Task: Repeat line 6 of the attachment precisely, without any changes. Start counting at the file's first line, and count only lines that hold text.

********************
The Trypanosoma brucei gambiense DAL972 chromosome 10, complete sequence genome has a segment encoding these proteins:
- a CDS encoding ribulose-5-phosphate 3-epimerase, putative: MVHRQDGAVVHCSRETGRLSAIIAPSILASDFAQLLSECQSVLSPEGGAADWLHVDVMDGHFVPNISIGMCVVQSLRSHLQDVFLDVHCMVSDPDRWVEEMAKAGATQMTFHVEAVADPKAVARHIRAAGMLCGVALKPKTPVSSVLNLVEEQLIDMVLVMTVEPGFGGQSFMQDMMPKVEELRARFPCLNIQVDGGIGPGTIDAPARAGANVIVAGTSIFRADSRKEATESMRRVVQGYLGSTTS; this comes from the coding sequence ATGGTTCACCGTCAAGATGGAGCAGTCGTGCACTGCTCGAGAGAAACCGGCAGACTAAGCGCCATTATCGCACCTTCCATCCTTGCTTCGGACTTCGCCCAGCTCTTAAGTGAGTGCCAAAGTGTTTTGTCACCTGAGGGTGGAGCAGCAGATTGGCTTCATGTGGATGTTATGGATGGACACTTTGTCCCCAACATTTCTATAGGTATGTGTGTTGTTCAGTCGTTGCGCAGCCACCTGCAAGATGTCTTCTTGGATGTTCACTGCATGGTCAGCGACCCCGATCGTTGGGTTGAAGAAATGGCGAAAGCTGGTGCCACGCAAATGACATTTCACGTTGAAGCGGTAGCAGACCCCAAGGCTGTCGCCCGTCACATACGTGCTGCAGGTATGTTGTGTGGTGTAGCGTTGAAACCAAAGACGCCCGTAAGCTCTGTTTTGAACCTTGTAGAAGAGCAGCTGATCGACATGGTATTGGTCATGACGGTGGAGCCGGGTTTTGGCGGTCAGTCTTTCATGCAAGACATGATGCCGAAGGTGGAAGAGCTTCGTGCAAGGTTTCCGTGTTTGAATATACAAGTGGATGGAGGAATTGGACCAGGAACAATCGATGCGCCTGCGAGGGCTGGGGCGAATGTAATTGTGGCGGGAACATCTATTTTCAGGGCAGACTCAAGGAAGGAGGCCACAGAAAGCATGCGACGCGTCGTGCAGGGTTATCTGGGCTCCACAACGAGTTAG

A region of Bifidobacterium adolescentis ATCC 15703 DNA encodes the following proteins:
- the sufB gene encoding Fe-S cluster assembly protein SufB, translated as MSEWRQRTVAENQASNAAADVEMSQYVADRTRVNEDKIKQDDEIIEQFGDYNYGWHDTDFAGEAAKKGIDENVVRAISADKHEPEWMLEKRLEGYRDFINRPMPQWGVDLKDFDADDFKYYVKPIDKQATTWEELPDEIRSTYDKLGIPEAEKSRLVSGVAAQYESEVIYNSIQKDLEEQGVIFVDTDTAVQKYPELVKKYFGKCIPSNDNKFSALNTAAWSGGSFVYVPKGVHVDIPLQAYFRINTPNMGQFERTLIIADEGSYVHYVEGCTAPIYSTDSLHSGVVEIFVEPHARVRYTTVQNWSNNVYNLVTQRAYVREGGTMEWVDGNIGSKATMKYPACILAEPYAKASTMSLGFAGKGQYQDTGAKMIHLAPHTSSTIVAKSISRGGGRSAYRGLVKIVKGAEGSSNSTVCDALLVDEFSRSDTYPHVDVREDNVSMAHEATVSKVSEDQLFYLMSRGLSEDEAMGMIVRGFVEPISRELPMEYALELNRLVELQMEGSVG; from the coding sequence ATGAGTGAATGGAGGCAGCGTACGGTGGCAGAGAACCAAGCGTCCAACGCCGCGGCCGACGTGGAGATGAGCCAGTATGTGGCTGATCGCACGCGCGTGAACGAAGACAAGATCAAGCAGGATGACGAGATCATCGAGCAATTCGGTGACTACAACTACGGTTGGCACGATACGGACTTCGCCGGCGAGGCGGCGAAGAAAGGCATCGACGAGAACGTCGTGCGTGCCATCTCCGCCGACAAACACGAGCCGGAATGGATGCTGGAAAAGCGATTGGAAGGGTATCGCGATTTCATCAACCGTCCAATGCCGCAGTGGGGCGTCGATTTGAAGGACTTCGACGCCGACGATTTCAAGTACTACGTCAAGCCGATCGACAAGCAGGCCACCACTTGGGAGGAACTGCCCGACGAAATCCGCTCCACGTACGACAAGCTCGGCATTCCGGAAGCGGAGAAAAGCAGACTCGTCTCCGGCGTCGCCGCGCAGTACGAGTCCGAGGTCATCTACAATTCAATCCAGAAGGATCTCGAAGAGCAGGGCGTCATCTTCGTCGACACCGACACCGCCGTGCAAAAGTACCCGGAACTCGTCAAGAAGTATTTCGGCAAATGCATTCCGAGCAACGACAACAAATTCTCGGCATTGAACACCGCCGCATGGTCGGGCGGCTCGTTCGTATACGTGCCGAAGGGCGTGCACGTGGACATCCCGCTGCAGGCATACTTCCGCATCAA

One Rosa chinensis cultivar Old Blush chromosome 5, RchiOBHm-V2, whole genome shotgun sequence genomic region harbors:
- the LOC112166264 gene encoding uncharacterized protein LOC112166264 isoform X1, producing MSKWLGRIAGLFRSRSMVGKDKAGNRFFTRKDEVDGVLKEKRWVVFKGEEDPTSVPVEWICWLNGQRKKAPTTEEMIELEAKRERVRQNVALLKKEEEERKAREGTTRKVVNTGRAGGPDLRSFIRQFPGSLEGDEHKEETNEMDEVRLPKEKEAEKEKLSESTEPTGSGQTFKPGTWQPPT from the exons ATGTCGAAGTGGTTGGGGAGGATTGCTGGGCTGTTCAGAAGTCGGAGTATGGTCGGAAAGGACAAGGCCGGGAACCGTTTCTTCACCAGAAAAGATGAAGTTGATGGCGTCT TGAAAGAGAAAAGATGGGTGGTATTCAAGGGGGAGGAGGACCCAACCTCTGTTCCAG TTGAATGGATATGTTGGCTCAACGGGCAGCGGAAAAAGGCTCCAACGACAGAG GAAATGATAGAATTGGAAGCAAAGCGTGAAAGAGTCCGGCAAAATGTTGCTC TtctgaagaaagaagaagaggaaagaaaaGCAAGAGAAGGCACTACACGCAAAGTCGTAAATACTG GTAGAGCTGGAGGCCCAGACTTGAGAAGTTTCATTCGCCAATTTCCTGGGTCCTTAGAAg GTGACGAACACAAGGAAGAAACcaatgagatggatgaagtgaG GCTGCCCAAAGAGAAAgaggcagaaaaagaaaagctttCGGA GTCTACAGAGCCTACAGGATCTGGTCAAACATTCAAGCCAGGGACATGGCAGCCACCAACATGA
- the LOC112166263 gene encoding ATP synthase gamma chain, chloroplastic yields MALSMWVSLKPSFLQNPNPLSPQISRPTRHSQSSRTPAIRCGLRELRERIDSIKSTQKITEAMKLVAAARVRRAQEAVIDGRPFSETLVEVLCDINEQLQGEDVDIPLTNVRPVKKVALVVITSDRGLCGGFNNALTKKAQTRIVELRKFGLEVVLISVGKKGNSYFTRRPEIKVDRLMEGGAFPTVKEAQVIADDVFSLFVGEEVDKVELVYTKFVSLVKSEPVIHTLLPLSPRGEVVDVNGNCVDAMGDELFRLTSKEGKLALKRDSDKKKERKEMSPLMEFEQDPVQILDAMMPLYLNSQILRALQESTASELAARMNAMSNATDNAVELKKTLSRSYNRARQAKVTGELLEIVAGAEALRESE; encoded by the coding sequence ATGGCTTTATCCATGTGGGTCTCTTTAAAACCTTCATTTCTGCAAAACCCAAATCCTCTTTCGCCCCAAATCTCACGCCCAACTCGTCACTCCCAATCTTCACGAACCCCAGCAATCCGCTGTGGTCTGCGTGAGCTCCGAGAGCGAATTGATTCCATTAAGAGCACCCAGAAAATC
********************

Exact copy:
- the LOC112166264 gene encoding uncharacterized protein LOC112166264 isoform X1, producing MSKWLGRIAGLFRSRSMVGKDKAGNRFFTRKDEVDGVLKEKRWVVFKGEEDPTSVPVEWICWLNGQRKKAPTTEEMIELEAKRERVRQNVALLKKEEEERKAREGTTRKVVNTGRAGGPDLRSFIRQFPGSLEGDEHKEETNEMDEVRLPKEKEAEKEKLSESTEPTGSGQTFKPGTWQPPT from the exons ATGTCGAAGTGGTTGGGGAGGATTGCTGGGCTGTTCAGAAGTCGGAGTATGGTCGGAAAGGACAAGGCCGGGAACCGTTTCTTCACCAGAAAAGATGAAGTTGATGGCGTCT TGAAAGAGAAAAGATGGGTGGTATTCAAGGGGGAGGAGGACCCAACCTCTGTTCCAG TTGAATGGATATGTTGGCTCAACGGGCAGCGGAAAAAGGCTCCAACGACAGAG GAAATGATAGAATTGGAAGCAAAGCGTGAAAGAGTCCGGCAAAATGTTGCTC TtctgaagaaagaagaagaggaaagaaaaGCAAGAGAAGGCACTACACGCAAAGTCGTAAATACTG GTAGAGCTGGAGGCCCAGACTTGAGAAGTTTCATTCGCCAATTTCCTGGGTCCTTAGAAg GTGACGAACACAAGGAAGAAACcaatgagatggatgaagtgaG GCTGCCCAAAGAGAAAgaggcagaaaaagaaaagctttCGGA GTCTACAGAGCCTACAGGATCTGGTCAAACATTCAAGCCAGGGACATGGCAGCCACCAACATGA